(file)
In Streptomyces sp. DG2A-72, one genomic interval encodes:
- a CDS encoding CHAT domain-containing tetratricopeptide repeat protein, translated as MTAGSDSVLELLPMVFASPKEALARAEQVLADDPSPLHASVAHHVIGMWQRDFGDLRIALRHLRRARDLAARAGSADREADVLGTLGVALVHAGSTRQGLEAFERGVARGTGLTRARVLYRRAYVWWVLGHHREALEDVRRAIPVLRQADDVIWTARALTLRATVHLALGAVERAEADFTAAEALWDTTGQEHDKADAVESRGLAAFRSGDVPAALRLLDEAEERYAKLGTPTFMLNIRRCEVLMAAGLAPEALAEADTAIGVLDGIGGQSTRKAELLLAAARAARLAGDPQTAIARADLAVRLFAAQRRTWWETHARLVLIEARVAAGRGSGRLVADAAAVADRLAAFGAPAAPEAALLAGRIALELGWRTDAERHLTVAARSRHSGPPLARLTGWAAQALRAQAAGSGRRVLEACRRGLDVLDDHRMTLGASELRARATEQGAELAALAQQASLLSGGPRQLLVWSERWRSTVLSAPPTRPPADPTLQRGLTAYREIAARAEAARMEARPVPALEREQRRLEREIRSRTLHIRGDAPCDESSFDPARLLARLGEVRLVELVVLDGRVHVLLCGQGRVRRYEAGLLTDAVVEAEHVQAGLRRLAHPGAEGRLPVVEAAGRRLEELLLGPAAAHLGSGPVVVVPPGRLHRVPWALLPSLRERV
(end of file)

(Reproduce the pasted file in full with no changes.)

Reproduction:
In Streptomyces sp. DG2A-72, one genomic interval encodes:
- a CDS encoding CHAT domain-containing tetratricopeptide repeat protein, translated as MTAGSDSVLELLPMVFASPKEALARAEQVLADDPSPLHASVAHHVIGMWQRDFGDLRIALRHLRRARDLAARAGSADREADVLGTLGVALVHAGSTRQGLEAFERGVARGTGLTRARVLYRRAYVWWVLGHHREALEDVRRAIPVLRQADDVIWTARALTLRATVHLALGAVERAEADFTAAEALWDTTGQEHDKADAVESRGLAAFRSGDVPAALRLLDEAEERYAKLGTPTFMLNIRRCEVLMAAGLAPEALAEADTAIGVLDGIGGQSTRKAELLLAAARAARLAGDPQTAIARADLAVRLFAAQRRTWWETHARLVLIEARVAAGRGSGRLVADAAAVADRLAAFGAPAAPEAALLAGRIALELGWRTDAERHLTVAARSRHSGPPLARLTGWAAQALRAQAAGSGRRVLEACRRGLDVLDDHRMTLGASELRARATEQGAELAALAQQASLLSGGPRQLLVWSERWRSTVLSAPPTRPPADPTLQRGLTAYREIAARAEAARMEARPVPALEREQRRLEREIRSRTLHIRGDAPCDESSFDPARLLARLGEVRLVELVVLDGRVHVLLCGQGRVRRYEAGLLTDAVVEAEHVQAGLRRLAHPGAEGRLPVVEAAGRRLEELLLGPAAAHLGSGPVVVVPPGRLHRVPWALLPSLRERV